Cybersecurity: Organizations Must Remain Vigilant

ImageQuestBusinesses should not let down their guard when it comes to cybersecurity. Cybercriminals persist in sending malicious attachments, links to fraudulent websites, and scams related to Covid-19, with the intent of deceiving people into sending confidential information or into donating money to supposedly charitable causes.

Recently observed cyber attacks include phishing, wherein an email is sent by a supposedly reputable source, but it actually leads to a bogus site; the goal is to obtain valuable information such as user credentials and profit from it.

Fortunately, businesses can mitigate cybersecurity risks by implementing the following steps.

Create a cybersecurity resilience plan

Organizations need a cybersecurity plan that allows them to:

  • Disconnect systems from the internet that do not need internet connectivity to ensure secure operations.  Controls must be in place in the event that connectivity cannot be removed.
  • Plan for manual process operations should systems become unavailable.
  • Identify system and operational dependencies.
  • Immediately restore devices and services.
  • Backup critical resources, such as firmware, software, ladder logic, service contracts, product licenses, product keys, and configuration information. These resources must be stored off-network, with a duplicate copy secured in a safe location.
  • Test and validate data backups and processes should data be lost because of cybersecurity attacks. 

Simulate your plan

Businesses should have an incident response plan in place to mitigate security risks.

  • All personnel, including the management team, must have a walkthrough of this incident response plan.
  • Key decision points must be discussed. The team has to identify who has the authority to make important decisions and under what circumstances.
  • Partner with a reliable Managed IT Services provider for support. Review service contracts for emergency incident response and recovery support.

Strengthen network security

  • Remove access from networks, such as overseas IP addresses, if applicable, that do not have legitimate business reasons to communicate with the system.
  • Mitigate internet-accessible connections immediately. Best practices include:
    • Patching all internet-accessible systems.
    • Deploying modular networks to protect workstations from direct internet exposure.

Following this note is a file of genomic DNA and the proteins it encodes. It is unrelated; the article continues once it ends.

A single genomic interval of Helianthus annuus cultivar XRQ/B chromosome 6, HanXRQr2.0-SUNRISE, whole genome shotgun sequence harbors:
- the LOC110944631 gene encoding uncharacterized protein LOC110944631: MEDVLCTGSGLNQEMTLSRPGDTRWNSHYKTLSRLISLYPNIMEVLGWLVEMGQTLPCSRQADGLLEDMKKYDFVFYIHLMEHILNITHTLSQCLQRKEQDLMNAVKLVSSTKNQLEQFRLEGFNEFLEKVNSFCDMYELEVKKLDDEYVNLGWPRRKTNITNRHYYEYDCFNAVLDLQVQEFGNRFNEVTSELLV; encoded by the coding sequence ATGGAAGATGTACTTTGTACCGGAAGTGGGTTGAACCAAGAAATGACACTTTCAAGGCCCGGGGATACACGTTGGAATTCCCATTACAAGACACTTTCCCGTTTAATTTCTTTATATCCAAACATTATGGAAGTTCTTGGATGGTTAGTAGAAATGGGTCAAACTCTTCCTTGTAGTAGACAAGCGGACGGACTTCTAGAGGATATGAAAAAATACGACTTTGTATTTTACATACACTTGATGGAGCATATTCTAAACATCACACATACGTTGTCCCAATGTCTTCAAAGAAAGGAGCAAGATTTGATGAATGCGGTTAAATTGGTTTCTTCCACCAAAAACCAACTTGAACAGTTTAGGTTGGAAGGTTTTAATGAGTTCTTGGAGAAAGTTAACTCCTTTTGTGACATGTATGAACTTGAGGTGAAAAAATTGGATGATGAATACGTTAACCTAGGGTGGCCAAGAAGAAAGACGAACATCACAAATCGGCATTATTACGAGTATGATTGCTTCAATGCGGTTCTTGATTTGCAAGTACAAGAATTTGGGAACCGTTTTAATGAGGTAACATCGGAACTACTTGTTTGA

• Ensuring all communications to remote devices use a strongly encrypted VPN, which is protected by multifactor authentication. 
    • Filtering network traffic to only allow known IP addresses. Consider geo-blocking where appropriate.
    • Connecting remote workstations to network intrusion detection systems where feasible.
    • Capturing and reviewing access logs from these systems.
  • Investigate which devices are internet-accessible and connect to business, telecommunications, or wireless networks.
  • Secure all required and approved remote access points and user accounts.
    • Discourage the use of default passwords on all devices.
    • Remove, disable, or rename any default system accounts wherever possible.
    • Implement a stringent password security policy (e.g., length, complexity).
    • Require users to change passwords periodically.
    • Plan to implement two-factor authentication for all remote connections wherever possible.
  • Disable unnecessary features and services (e.g., discovery services, remote management services, remote desktop services, etc.).

Advocate for consistent systems monitoring

A vigilant monitoring program detects anomalies in the system, including many malicious cyber tactics.

  • Log and review all authorized external access connections for misuse or unusual activity.
  • Monitor for unauthorized controller change attempts.
    • Implement integrity checks of controller process logic against a known good baseline.
    • Where possible, ensure process controllers are prevented from remaining in remote program mode while in operation.
    • Lock or limit set points in control processes to reduce the consequences of unauthorized controller access.

Founded in 2007, ImageQuest LLC offers managed IT services for companies in Nashville, TN; Louisville, KY; and Bowling Green, KY. Technology solutions include consulting, infrastructure, data compliance, cybersecurity services, and regulatory IT audit assistance. For more information, contact ImageQuest at 888.979.2679.